8 Oct 2016

A History of Horror #2: Sea Monsters

Who knows the end? What has risen may sink, and what has sunk may rise. Loathsomeness waits and dreams in the deep, and decay spreads over the tottering cities of men.

You're a sailor, or a pirate, or a traveling merchant. You've been at sea for a month. The crew are tired, but the sound of sea shanties and the prospect of soon seeing their loved ones gives them motivation to finish the journey. You wake up one morning as a violent jolt nearly capsizes the entire vessel. Climbing up on deck, you narrowly avoid being hit by a giant tentacle that has smashed its way into the berthing.

"Thar she blows!" the captain points and shouts. You turn to look out on the mournful sea, and a giant squid-like monster reveals itself from its depths.

You're being attacked by a sea monster.



The stories of sea monsters originate from any culture that has had contact with the sea or large bodies of water. The Carthaginian Empire, which was existed along the coast of North Africa and islands of the western Mediterranean Sea nearly three thousand years ago, told stories of "...there monsters of the deep, and beasts swim amid the slow and sluggishly crawling ships." In July 1734, a Dano-Norweigian missionary by the name of Hans Egede, reported to seeing a terrible creature resembling nothing he'd seen before. It spanned higher than the crow's nest of the ship he was sailing on, and had giant fins that propelled it through the water.

It has been suggested that Egede's sea monster was a giant squid, or surviving specimens of long-extinct marine reptiles such as the ichthyosaur or plesiosaur. Despite the truth, stories like this have remained a main influencer on stories shared between sailors and ship crewmates. Herman Melville, author of Moby-Dick, was a whaler during the 1840s, however the main inspiration for the story may have come from a man named George Pollard Jr. In 1820, the Essex, which was the ship captained by Pollard, was struck by a huge sperm whale. He survived and was able to captain another ship, Two Brothers, which eventually wrecked on a coral reef a few years later. After that, Pollard's whaling career ended, as no owner would trust him with a ship again. Much of Pollard's experiences formed the characterisation of Ahab from Moby-Dick.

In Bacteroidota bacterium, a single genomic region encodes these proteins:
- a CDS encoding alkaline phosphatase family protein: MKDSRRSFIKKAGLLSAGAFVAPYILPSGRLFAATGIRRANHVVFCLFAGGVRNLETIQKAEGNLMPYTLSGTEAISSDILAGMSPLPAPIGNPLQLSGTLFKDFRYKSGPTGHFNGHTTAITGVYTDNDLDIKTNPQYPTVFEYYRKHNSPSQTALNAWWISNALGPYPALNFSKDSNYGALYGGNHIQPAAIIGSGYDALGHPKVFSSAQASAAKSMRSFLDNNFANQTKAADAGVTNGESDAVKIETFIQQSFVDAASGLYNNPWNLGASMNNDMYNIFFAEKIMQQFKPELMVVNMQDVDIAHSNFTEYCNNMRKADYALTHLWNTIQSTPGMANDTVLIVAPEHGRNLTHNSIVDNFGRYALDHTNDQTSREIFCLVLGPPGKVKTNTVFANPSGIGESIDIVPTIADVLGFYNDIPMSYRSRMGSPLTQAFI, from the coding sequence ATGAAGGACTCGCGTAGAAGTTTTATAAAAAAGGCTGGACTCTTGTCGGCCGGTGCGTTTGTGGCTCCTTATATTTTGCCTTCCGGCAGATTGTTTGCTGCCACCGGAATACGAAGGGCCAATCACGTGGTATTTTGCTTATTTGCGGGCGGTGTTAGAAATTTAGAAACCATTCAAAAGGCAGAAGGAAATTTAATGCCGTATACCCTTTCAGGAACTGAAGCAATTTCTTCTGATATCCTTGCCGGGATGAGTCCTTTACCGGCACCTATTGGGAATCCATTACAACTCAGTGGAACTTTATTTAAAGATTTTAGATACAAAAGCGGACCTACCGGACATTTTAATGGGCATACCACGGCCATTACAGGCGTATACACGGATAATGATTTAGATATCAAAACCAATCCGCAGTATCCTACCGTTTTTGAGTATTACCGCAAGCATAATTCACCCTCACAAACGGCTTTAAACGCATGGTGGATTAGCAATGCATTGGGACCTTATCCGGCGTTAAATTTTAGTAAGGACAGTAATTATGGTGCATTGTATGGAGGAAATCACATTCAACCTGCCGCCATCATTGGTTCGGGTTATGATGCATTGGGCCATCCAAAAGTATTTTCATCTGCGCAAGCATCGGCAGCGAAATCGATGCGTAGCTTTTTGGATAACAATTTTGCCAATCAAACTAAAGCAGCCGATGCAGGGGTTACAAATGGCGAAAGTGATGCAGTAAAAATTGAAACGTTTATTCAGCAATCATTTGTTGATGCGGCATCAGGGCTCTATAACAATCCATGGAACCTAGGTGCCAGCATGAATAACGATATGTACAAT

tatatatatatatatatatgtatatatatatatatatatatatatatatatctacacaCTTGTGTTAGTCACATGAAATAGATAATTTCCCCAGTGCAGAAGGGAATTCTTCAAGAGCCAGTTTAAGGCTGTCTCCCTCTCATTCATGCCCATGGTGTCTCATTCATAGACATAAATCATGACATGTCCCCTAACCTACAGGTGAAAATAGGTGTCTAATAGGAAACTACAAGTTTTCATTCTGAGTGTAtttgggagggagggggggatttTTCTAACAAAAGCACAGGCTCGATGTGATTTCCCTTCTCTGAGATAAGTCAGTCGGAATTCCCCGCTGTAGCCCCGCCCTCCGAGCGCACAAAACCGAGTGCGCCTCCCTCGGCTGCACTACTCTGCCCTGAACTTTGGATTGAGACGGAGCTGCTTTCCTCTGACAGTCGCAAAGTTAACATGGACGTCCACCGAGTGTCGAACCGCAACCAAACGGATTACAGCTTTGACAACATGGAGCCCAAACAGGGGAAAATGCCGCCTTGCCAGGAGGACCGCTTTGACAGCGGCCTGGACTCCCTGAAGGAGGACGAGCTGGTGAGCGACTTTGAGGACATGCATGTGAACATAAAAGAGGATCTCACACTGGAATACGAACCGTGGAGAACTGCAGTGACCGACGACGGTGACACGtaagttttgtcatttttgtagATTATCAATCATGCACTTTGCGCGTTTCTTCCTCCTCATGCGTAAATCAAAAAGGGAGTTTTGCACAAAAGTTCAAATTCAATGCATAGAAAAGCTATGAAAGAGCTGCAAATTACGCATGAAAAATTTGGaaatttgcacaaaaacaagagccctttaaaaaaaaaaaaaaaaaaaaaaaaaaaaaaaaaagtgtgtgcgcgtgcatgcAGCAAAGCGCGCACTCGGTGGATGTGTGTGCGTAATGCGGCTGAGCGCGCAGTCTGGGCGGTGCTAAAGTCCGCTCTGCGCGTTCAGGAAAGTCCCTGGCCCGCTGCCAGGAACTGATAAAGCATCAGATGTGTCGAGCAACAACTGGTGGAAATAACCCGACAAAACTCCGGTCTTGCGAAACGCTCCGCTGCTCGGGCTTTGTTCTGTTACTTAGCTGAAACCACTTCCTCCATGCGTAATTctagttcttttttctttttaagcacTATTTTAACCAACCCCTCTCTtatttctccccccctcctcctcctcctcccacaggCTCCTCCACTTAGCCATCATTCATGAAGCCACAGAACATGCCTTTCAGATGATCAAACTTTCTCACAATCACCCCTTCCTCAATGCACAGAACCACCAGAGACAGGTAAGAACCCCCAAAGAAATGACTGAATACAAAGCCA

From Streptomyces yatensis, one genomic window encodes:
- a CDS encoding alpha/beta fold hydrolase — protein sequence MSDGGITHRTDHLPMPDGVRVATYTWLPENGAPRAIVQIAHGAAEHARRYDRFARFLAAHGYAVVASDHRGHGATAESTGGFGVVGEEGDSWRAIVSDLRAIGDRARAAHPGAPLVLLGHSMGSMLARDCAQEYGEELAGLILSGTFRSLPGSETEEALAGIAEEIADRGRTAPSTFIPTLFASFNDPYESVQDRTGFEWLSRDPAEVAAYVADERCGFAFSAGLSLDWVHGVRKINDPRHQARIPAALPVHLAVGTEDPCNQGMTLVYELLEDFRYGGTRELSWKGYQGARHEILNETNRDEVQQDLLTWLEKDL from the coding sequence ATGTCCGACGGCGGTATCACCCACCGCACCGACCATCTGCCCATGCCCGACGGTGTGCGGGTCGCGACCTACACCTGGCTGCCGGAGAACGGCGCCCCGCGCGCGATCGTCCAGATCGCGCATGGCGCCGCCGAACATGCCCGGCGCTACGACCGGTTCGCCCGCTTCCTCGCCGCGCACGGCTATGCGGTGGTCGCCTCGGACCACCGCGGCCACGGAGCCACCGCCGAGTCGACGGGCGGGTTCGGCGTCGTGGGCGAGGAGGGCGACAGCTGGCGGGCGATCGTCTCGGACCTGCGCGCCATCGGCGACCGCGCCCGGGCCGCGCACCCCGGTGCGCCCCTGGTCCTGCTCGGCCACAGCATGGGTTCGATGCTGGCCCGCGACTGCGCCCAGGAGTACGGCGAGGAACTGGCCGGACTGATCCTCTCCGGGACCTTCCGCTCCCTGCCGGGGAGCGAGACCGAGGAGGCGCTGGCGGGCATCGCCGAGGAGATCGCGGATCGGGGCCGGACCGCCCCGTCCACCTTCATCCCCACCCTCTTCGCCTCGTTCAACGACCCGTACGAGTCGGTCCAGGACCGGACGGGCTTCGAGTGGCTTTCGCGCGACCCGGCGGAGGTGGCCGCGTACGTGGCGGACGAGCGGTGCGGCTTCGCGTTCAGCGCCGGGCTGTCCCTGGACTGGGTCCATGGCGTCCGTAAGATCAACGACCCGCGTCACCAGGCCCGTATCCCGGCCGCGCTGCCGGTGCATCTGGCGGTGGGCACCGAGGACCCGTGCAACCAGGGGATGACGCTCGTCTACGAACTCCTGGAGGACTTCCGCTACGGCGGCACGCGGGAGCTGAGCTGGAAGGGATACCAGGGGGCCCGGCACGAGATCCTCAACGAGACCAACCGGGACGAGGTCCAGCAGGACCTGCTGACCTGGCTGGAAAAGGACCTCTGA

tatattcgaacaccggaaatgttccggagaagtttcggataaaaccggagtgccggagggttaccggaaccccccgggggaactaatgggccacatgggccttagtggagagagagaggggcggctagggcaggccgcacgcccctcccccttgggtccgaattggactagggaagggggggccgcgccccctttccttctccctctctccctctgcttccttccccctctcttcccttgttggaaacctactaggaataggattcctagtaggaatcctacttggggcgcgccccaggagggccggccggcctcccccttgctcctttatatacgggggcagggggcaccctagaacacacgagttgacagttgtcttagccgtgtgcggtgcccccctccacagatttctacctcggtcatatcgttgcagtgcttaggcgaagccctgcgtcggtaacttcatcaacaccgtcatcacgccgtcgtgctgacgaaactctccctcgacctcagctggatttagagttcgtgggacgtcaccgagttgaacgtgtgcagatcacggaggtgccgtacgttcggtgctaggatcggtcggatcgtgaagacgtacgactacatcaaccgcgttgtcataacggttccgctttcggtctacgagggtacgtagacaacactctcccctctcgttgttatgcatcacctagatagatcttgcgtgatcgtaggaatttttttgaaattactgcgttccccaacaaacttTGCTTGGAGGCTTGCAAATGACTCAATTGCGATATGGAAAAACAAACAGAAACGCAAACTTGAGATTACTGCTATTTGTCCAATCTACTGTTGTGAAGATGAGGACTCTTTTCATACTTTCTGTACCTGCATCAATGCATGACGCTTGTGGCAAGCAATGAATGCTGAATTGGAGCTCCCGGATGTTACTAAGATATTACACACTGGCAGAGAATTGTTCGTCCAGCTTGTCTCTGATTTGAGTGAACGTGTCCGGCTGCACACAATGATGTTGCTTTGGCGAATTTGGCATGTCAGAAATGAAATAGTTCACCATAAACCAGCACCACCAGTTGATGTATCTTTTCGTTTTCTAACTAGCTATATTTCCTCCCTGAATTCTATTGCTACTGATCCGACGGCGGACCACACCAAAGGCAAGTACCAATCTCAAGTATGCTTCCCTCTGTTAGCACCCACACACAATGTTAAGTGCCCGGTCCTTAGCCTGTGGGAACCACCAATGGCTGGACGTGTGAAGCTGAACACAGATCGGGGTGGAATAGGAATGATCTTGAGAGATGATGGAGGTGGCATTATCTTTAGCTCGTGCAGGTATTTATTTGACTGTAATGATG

Despite the advancement of technology, the 20th century also bore the creation of many sea monster legends. In Cornwall, England, a cryptid now known as Morgawr was purported to live in the sea near Falmouth Bay, with sightings beginning from as early as 1906. Nessie, of Loch Ness in the Scottish Highlands, was brought to worldwide attention in 1933 after a photograph of the alleged beast surfaced and has been the subject of popular speculation for decades.


The Loch Ness Monster, photograph by Robert Kenneth Wilson in 1934.
In some forms of mythology and folklore, sea monsters are also regarded as god-like, omnipotent entities with supernatural powers. The Hydra from Greek and Roman mythology is a multi-headed serpent (the exact number varies between sources), where each head regenerates into several if decapitated. The Kraken of Norse folklore is a giant squid or octopus that lays waste to ships and may even be sometimes mistaken for an island. It has spikes on its tentacles and cannot be killed. Sirens from Greek mythology take on a very different form of sea monster. Rather than being huge titans, sirens are beautiful women with the legs of birds. They use their enchanting music and angelic voices to lure nearby sailors to shipwreck on their island.

In modern fiction, films, games and books about sea monsters have been heavily inspired by the folklore and myths surrounding the creatures. A lot of creatures from H.P. Lovecraft's Cthulhu mythos are a prime example, and remain so influential on the horror genre that Lovecraftian horror became its own subgenre. The Cthulhu mythos deals primarily with cosmic horror, meaning something so terrifying and divine that humans are incapable of comprehending its nature. It was a very anti-religious ground for Lovecraft to write about, as he believed that humanity was existentially helpless; at the complete mercy of a vast, empty cosmos. Creatures such as Cthulhu or Nyarlathotep represent this cosmic uncertainty. Illustrations depict them as giant squids, or similar-looking sea monsters, but the truth is that the very presence of them is enough to send anyone insane and unable to describe their appearance.


Jaws (1975) was a sea monster horror movie that remained very relevant and realistic to the time it was released.
The true horror of sea monsters is how helpless one would feel against it. Situated in a rocky boat, you'd be completely at the mercy of this creature. It usually has the will to overpower you, and it's not like you can escape it easily. Unless you can outswim it...

1 comment:

Leanne Dyck said...

Very interesting

Post a Comment

Additional Links